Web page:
The set of actions carried out within the scope of the PHM research ‘Civil Society Engagement for Health for All’ at a public school in Porto Alegre has demonstrated that the school can be a significant place for exercising and encouraging social participation, through collective activities that provided solidary experiences and the exercise of citizenship. Still, based on this experience, it was observed that social participation is a way of acting that is learned/experienced in different areas of life and that requires time to be cultivated. The challenge of fostering processes of citizenship, participation and democracy capable of educating active citizens does not arise overnight, but involves, as in working with nature, a time of planting and harvesting, which requires dedication, effort and collective care.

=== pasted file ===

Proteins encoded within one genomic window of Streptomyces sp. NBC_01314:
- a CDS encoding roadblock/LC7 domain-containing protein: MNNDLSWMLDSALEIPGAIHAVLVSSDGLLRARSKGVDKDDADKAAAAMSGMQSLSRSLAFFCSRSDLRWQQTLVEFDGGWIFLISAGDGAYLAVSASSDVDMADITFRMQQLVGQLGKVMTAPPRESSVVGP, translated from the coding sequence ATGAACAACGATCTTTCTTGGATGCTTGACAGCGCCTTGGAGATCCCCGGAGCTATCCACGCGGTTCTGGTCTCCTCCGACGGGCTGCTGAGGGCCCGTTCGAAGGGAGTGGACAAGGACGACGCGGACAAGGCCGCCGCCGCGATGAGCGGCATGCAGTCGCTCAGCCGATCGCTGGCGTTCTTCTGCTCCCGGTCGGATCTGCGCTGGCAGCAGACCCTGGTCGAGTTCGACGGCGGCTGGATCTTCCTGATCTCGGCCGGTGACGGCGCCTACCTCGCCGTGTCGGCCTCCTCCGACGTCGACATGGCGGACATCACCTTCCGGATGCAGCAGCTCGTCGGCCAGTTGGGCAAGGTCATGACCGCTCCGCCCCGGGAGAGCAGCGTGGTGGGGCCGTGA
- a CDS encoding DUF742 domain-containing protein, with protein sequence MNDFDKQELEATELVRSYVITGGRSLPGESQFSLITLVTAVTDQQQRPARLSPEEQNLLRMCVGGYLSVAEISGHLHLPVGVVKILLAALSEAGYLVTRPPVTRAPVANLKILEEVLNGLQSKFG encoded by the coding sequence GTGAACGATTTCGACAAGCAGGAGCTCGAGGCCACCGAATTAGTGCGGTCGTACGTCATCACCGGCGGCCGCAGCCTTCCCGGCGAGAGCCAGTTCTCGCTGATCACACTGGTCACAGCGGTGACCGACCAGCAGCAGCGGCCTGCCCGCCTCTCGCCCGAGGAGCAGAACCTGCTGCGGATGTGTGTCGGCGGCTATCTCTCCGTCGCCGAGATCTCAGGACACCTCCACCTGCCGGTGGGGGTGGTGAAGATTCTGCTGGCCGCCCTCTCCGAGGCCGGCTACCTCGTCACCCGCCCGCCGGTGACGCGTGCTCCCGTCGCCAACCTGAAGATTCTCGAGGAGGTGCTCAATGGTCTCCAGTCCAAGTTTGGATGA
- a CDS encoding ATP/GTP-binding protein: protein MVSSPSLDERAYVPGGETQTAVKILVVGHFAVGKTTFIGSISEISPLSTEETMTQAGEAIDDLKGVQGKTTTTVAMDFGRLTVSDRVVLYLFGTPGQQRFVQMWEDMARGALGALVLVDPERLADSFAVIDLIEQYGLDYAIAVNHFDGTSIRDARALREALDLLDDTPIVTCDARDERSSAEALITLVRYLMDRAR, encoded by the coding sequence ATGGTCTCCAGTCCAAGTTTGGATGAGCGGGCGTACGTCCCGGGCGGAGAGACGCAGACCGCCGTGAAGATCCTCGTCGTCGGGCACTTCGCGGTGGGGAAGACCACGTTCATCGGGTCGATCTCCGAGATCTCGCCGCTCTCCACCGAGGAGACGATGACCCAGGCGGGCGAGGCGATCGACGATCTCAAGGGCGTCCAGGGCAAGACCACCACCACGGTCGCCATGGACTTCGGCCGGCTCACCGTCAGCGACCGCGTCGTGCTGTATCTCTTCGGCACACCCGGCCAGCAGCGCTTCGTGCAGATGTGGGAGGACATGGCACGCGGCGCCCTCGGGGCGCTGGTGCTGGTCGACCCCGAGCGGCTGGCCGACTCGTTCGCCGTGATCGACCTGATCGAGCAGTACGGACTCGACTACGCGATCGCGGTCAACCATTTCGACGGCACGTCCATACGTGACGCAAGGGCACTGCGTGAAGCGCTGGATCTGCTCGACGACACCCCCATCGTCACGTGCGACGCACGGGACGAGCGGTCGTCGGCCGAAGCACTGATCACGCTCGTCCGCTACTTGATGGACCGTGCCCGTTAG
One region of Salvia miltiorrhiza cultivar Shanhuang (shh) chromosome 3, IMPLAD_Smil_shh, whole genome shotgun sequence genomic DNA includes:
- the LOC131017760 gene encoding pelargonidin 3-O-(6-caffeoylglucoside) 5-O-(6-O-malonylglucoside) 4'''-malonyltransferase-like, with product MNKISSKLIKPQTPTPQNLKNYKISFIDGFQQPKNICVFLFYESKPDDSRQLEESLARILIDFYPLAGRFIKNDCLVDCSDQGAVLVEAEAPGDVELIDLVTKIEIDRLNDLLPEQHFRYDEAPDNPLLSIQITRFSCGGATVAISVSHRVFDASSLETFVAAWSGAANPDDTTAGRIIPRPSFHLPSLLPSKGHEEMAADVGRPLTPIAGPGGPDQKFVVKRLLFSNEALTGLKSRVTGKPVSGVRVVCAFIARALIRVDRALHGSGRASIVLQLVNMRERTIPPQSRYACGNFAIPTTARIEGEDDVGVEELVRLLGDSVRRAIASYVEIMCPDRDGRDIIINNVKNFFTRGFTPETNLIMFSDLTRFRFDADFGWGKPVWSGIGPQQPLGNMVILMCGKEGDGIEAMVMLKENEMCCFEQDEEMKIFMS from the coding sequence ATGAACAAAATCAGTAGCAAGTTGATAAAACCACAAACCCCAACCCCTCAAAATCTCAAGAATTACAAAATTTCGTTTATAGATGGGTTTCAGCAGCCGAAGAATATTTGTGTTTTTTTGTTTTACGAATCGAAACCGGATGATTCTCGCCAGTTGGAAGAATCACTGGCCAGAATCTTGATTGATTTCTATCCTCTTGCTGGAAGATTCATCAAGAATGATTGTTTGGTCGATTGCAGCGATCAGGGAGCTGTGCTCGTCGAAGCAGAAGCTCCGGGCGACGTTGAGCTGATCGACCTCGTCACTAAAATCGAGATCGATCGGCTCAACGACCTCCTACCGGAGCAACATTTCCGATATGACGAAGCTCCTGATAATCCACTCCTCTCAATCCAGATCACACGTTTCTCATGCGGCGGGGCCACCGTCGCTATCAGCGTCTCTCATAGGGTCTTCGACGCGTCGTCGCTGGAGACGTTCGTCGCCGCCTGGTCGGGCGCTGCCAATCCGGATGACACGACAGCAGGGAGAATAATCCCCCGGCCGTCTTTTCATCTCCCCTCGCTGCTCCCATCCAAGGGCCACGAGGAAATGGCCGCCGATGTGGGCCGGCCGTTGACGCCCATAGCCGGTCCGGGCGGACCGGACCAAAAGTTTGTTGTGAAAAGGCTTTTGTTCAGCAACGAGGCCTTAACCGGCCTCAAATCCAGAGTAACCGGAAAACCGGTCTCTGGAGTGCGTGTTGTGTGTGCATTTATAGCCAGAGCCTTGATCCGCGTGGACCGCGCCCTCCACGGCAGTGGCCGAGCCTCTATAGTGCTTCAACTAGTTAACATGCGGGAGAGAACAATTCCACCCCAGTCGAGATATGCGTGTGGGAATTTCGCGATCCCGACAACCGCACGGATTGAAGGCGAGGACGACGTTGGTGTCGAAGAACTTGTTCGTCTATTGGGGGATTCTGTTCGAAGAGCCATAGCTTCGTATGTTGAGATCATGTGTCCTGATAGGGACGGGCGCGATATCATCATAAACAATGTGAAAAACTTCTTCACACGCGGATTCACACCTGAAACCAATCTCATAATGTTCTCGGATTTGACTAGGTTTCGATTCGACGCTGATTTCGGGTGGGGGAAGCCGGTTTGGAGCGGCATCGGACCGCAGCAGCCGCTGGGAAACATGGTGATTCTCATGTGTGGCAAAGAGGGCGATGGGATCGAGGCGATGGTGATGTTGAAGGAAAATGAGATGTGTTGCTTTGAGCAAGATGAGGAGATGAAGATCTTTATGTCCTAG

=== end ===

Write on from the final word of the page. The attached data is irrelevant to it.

Finally, the idea arises that social participation fits into the concept of health connected with the conceptions of Buen Vivir. Thus, it is possible to understand participation from collective actions in daily life, giving greater emphasis to the exercise of permanent citizenship, detaching it exclusively from instances of social control, a space still very marked by institutionalized ways of acting. We believe that, through actions in the school’s micro space, it is possible to germinate the political performance of young people regardless of the spaces they may occupy in society.
- Financial support: non-existent
- 1Escorel S, Moreira M. Participação Social. In: Giovanella L, Escorel S, Lobato LVC, et al., organizadoras. Políticas e Sistemas de Saúde no Brasil. Rio de Janeiro: Fiocruz; 2008. p. 979-1010.
- 2Brasil. Ministério da Saúde. 8ª Conferência Nacional de Saúde. Relatório final [internet]. Brasília, DF: Ministério da Saúde; 1986. [acesso em 2019 jul 26]. Disponível em: http://bvsms.saude.gov.br/bvs/publicacoes/8_conferencia_nacional_saude_relatorio_final.pdf
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- Publication in this collection
17 Aug 2020
- Date of issue
03 Aug 2019
29 Nov 2019